Struggling in the storm

Jesus had not planned to feed a crowd. Earlier that day he had invited his disciples to come away to a quiet place where they could get some rest and talk in peace, but a large crowd of 5,000 men and who knows how many women and children had interrupted their plans. Perhaps it was from compassion that Jesus told the disciples to get in the boat and row across the Sea of Galilee while he dismissed the crowd.

Whether Jesus intended to be compassionate or not, it appears the disciples didn’t like the idea. The NIV says he made them get into the boat. The KJV says he constrained them to get into the boat. It appears that the experienced sailors knew a storm was blowing up and wanted to stay put.

Jesus insisted, so the disciples got in the boat and set off across the lake. After he dismissed the crowd he went off by himself to pray. Now, v. 47 says, “when evening came,” so when the storm came up, it was still light, and Jesus saw them struggling. The fourth watch of the night would be between 3:00 and 6:00 in the morning.

People often get into a real mess by their own self-will and stubbornness. That’s not what happened here. Sometimes, as in this case, people can get into a real mess as a direct result of their obedience to God’s call.

After the disciples struggled against the wind for several hours, Jesus decided to go to them. This is the second time they crossed the lake in a storm. The first time, Jesus was asleep, and the disciples wondered if he cared. This time, he was completely absent. It seems to me that they had much more right to wonder if he cared this time. Then they saw him walking on the water.

Mark says he intended to pass them by. Now that seems strange.  They needed the wind to stop blowing. They knew their need. Did they yet realize that even a seemingly absent Jesus could meet it? Did it ever occur to them to pray?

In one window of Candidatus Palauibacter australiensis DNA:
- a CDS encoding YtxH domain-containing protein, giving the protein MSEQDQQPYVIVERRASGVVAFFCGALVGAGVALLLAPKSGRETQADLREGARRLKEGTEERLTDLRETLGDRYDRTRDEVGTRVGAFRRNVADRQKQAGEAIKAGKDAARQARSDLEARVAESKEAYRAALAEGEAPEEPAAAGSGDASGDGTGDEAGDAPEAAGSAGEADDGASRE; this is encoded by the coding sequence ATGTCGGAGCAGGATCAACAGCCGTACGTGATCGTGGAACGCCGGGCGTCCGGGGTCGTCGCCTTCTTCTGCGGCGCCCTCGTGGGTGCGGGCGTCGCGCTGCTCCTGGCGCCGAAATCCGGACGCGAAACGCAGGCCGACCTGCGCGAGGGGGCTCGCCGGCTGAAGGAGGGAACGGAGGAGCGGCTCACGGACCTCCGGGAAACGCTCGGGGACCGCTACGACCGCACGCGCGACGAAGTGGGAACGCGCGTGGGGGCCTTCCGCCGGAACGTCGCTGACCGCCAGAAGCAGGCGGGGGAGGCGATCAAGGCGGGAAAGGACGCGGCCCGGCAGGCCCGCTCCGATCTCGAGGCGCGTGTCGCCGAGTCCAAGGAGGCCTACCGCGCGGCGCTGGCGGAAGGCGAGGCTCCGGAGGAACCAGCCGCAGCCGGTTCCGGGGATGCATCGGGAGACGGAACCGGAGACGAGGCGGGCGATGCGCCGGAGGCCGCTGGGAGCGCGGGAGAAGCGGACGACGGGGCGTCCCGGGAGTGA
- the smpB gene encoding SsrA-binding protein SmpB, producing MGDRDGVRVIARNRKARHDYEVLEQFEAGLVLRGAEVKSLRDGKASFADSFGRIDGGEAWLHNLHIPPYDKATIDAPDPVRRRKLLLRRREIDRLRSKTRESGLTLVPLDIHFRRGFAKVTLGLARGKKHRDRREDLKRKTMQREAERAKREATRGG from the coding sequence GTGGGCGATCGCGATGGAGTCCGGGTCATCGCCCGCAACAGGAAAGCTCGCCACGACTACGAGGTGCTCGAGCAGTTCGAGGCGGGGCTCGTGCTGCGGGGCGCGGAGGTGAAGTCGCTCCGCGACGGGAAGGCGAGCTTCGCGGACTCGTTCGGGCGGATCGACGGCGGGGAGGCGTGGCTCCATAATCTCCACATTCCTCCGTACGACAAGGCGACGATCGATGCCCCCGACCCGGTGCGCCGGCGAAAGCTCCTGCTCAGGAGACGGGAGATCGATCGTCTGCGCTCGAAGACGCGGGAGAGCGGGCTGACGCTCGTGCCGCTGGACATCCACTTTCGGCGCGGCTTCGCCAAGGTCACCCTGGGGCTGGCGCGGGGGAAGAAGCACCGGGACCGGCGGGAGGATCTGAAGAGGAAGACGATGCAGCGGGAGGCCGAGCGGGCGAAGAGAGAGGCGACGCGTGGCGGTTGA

Perhaps he intended to pass them by for the same reason he told the two on the road to Emmaus that he’d walk further when they got home: he wanted them to ask him to stay.

Or perhaps he intended to repeat what happened when Moses asked to see God’s glory. Moses he hid himself in the cleft of a rock and God covered his eyes until he had passed by. Moses got a glimpse of God’s backside, and that was as much glory as he could stand.

A seminarian once told me that when God appeared to Isaiah, where the English translations say the train of his robe filled the temple, the Hebrew says his buttocks filled the temple. Isaiah and Moses got the same view: as much of God’s glory as any mortal can stand to see. Perhaps that’s what Jesus wanted to show.

In any case, the disciples cried out in panic. Whatever else Jesus may have planned, he came to them and rebuked the wind and the disciples were amazed. Why? Because they still did not understand the miracle feeding.

They showed their small faith and hardness of heart. Smallness of faith means failure to apply our knowledge of God and experience of his power in the past to our present problems. Hardness of heart is a lack of spiritual perceptiveness and readiness to learn.

We all stand guilty of both. In the disciples’ case, they did not remember the first time Jesus calmed the storm and they didn’t understand what Jesus had just demonstrated back on shore. He had to repeat that miracle for them, too. If we don’t get a lesson the first time around, we have to repeat it.

One key lesson here: Jesus’ way of delivering us from trouble is not what we would imagine and often far later than we would like. The only way out of repeating the same troubles over again comes from developing strong faith and a teachable heart.


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